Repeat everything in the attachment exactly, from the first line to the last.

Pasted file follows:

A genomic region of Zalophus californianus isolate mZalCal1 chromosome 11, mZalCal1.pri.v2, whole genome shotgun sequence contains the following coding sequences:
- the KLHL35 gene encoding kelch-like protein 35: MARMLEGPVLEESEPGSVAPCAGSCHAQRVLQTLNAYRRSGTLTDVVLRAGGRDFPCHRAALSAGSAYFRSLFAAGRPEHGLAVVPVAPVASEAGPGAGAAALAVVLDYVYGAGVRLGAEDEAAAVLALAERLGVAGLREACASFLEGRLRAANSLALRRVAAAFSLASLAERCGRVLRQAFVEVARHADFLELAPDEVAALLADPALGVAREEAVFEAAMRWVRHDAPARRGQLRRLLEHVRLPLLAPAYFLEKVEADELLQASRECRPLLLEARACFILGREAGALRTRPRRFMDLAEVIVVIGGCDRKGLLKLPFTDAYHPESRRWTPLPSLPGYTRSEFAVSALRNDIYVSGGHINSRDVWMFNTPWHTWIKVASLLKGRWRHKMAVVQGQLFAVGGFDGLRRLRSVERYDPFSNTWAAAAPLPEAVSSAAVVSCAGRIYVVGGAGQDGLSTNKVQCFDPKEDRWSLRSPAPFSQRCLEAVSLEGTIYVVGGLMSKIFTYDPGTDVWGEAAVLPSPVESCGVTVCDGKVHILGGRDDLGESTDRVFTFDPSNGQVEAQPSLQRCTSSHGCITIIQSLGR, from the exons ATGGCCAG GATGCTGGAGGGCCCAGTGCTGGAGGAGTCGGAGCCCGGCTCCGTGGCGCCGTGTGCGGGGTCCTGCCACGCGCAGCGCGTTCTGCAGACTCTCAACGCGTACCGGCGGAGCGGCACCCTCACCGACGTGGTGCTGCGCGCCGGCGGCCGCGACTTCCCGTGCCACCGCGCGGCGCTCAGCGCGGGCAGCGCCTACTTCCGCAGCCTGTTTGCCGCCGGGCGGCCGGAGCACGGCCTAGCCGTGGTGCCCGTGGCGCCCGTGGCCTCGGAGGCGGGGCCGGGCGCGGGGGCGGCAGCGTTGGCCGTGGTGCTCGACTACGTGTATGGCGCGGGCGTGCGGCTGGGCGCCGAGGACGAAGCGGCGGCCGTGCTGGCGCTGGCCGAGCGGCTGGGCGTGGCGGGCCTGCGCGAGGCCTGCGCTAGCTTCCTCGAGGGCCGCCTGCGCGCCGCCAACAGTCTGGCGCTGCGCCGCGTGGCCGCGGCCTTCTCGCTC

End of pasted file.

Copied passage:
A genomic region of Zalophus californianus isolate mZalCal1 chromosome 11, mZalCal1.pri.v2, whole genome shotgun sequence contains the following coding sequences:
- the KLHL35 gene encoding kelch-like protein 35: MARMLEGPVLEESEPGSVAPCAGSCHAQRVLQTLNAYRRSGTLTDVVLRAGGRDFPCHRAALSAGSAYFRSLFAAGRPEHGLAVVPVAPVASEAGPGAGAAALAVVLDYVYGAGVRLGAEDEAAAVLALAERLGVAGLREACASFLEGRLRAANSLALRRVAAAFSLASLAERCGRVLRQAFVEVARHADFLELAPDEVAALLADPALGVAREEAVFEAAMRWVRHDAPARRGQLRRLLEHVRLPLLAPAYFLEKVEADELLQASRECRPLLLEARACFILGREAGALRTRPRRFMDLAEVIVVIGGCDRKGLLKLPFTDAYHPESRRWTPLPSLPGYTRSEFAVSALRNDIYVSGGHINSRDVWMFNTPWHTWIKVASLLKGRWRHKMAVVQGQLFAVGGFDGLRRLRSVERYDPFSNTWAAAAPLPEAVSSAAVVSCAGRIYVVGGAGQDGLSTNKVQCFDPKEDRWSLRSPAPFSQRCLEAVSLEGTIYVVGGLMSKIFTYDPGTDVWGEAAVLPSPVESCGVTVCDGKVHILGGRDDLGESTDRVFTFDPSNGQVEAQPSLQRCTSSHGCITIIQSLGR, from the exons ATGGCCAG GATGCTGGAGGGCCCAGTGCTGGAGGAGTCGGAGCCCGGCTCCGTGGCGCCGTGTGCGGGGTCCTGCCACGCGCAGCGCGTTCTGCAGACTCTCAACGCGTACCGGCGGAGCGGCACCCTCACCGACGTGGTGCTGCGCGCCGGCGGCCGCGACTTCCCGTGCCACCGCGCGGCGCTCAGCGCGGGCAGCGCCTACTTCCGCAGCCTGTTTGCCGCCGGGCGGCCGGAGCACGGCCTAGCCGTGGTGCCCGTGGCGCCCGTGGCCTCGGAGGCGGGGCCGGGCGCGGGGGCGGCAGCGTTGGCCGTGGTGCTCGACTACGTGTATGGCGCGGGCGTGCGGCTGGGCGCCGAGGACGAAGCGGCGGCCGTGCTGGCGCTGGCCGAGCGGCTGGGCGTGGCGGGCCTGCGCGAGGCCTGCGCTAGCTTCCTCGAGGGCCGCCTGCGCGCCGCCAACAGTCTGGCGCTGCGCCGCGTGGCCGCGGCCTTCTCGCTC